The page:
Politico is out with a piece that shows how American and Chinese companies won’t just sit still and let Donald Trump’s Tariff’s put them out business….
They are maneuvering AROUND Trump’s tariff increases, like water seeking a venue no matter how one tries to stop it, and seeking OTHER places to make their products, like , of all places?….Vietnam….
Companies with thousands of factories in China are now racing to relocate out of the mainland, which seemed the only practical solution to avoid losses from higher tariffs that could take effect in a little more than a month. Earlier this week, Trump said it was “highly unlikely” that he would hold off on increasing the tariffs.
Executives of all types of companies are weighing what to do if the trade standoff lasts long. A recent survey by business consulting firm Ernst and Young found that more than half believe tariffs will remain in place until 2020 or later. About 84 percent are reviewing their supply chains, and 51 percent said they have already made changes.
In Asia, dozens of intermediary firms seeking commissions are more than eager to help manufacturers find real estate, employees and permits to move to Vietnam.
Zhang Diansheng of Hang Sinh Business Service Center in Ho Chi Minh City said his team has guided more than 80 manufacturers to various industrial parks since September, when the latest round of U.S. tariffs took effect, though only eight have so far applied for licenses to do business there. Still, the increased interest is already inflating land costs and exposing a shortage of skilled labor in the Southeast Asian nation.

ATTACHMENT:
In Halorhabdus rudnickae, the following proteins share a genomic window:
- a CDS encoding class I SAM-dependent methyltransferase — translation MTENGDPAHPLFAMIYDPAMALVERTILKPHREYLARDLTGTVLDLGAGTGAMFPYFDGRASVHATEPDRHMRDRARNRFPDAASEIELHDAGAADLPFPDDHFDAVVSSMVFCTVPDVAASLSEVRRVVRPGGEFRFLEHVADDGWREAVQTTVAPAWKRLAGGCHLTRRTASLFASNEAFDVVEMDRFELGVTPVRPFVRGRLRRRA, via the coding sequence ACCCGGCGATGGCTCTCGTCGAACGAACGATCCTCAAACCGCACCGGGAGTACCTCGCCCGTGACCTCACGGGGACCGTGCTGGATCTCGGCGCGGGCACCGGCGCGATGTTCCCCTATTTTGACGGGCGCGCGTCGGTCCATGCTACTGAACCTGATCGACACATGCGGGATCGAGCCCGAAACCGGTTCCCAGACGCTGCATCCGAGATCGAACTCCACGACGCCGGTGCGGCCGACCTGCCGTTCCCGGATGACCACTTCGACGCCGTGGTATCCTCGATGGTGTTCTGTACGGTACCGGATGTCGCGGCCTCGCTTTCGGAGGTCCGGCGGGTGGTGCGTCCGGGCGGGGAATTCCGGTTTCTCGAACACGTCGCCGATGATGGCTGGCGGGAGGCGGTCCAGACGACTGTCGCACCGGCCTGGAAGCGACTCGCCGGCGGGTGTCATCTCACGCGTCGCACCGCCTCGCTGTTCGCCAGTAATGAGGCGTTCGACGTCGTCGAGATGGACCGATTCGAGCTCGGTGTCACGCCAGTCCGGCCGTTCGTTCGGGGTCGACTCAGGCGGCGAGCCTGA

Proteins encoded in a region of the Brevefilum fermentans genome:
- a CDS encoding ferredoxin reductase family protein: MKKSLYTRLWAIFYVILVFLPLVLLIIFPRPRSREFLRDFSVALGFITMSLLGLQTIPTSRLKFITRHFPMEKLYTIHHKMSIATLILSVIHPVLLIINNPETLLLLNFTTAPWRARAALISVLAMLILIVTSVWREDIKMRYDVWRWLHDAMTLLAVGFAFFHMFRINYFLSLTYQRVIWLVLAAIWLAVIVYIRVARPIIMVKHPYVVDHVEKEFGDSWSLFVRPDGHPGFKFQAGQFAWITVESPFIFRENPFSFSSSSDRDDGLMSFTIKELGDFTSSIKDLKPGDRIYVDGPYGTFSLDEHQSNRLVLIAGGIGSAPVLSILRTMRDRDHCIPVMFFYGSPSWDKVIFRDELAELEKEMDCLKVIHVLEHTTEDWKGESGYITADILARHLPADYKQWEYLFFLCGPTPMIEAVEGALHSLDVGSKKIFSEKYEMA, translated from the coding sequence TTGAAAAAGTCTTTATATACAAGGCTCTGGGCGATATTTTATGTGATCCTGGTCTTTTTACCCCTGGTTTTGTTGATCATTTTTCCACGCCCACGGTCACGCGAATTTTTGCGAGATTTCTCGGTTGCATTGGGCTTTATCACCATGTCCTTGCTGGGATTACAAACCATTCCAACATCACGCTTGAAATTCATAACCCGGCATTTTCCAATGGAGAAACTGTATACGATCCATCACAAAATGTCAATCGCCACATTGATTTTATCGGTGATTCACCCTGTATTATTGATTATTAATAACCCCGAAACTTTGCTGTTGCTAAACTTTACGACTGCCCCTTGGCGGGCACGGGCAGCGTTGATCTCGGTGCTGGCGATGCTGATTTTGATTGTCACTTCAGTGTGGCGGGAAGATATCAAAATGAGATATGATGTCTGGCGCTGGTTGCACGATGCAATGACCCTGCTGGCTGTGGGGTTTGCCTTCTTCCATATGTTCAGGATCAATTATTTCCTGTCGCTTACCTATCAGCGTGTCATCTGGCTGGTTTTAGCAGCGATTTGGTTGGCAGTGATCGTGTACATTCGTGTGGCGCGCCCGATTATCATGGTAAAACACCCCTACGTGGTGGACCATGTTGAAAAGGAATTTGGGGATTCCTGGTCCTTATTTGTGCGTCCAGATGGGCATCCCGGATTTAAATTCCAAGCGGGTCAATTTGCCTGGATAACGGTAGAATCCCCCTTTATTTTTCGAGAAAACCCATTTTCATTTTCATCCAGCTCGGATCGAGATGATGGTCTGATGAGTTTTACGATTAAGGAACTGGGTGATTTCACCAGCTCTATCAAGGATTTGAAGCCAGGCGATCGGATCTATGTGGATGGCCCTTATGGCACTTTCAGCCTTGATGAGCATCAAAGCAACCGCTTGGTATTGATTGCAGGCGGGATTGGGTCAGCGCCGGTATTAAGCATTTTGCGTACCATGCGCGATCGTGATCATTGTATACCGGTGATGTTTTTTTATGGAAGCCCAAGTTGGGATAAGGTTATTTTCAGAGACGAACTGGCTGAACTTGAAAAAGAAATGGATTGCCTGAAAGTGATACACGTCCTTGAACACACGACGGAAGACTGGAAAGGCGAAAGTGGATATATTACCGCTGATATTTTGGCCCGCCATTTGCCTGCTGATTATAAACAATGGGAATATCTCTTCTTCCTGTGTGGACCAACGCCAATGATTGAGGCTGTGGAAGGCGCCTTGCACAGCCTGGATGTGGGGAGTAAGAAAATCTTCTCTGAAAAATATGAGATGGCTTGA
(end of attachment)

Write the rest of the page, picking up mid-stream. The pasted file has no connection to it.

Schewel Furniture, a fifth-generation family business, employs 700 people and operates 50 stores in Virginia, West Virginia and North Carolina, primarily in smaller towns and cities. The company’s customers have an annual median household income of about $35,000 to $40,000, so even a small price increase can turn away buyers.
“We don’t really have the capacity as a family-owned company to do economic analysis and modeling in terms what are we going to have to do to respond to this,” said Matt Schewel, director of store operations for Schewel Furniture Company, based in Lynchburg, Va. “We’ll probably raise prices and continue with our current suppliers while looking for other options.”
Two of the retailer’s top four best-selling upholstered furniture products are being hurt by the tariffs, Schewel said. A 25 percent tariff would add about $150 to the cost of its best-selling recliner sofa, which now sells for $750.
Schewel, who had been a reporter covering trade policy in Washington before joining his family’s operations, is preparing as best he can for an escalation in the tariffs, but it’s made buying decisions more difficult.
At last month’s furniture market in High Point, N.C., a major industry show that occurs twice a year, he said the store’s trusted supplier for leather furniture was quoting three different prices — dependent on how the tariff situation shakes out.
Schewel said his company is considering three options, each of which presents challenges: keep buying Chinese-made furniture and pass the extra costs on to the consumer, which is likely to result in lost sales; try to buy more product from Southeast Asian countries, where capacity or quality is not assured; or buy more U.S.-assembled products, which may be too expensive for the store’s core customers.
For now, the plan is to import as much inventory as possible before a potential tariff escalation, Schewel said.
“This is who Trump is. This is his negotiating strategy,” he said. “Some [retailers] are optimistic it’s going to work. I am not.”
One thing for sure?
Donald Trump IS in the process of trying to hurt the Chinese economy….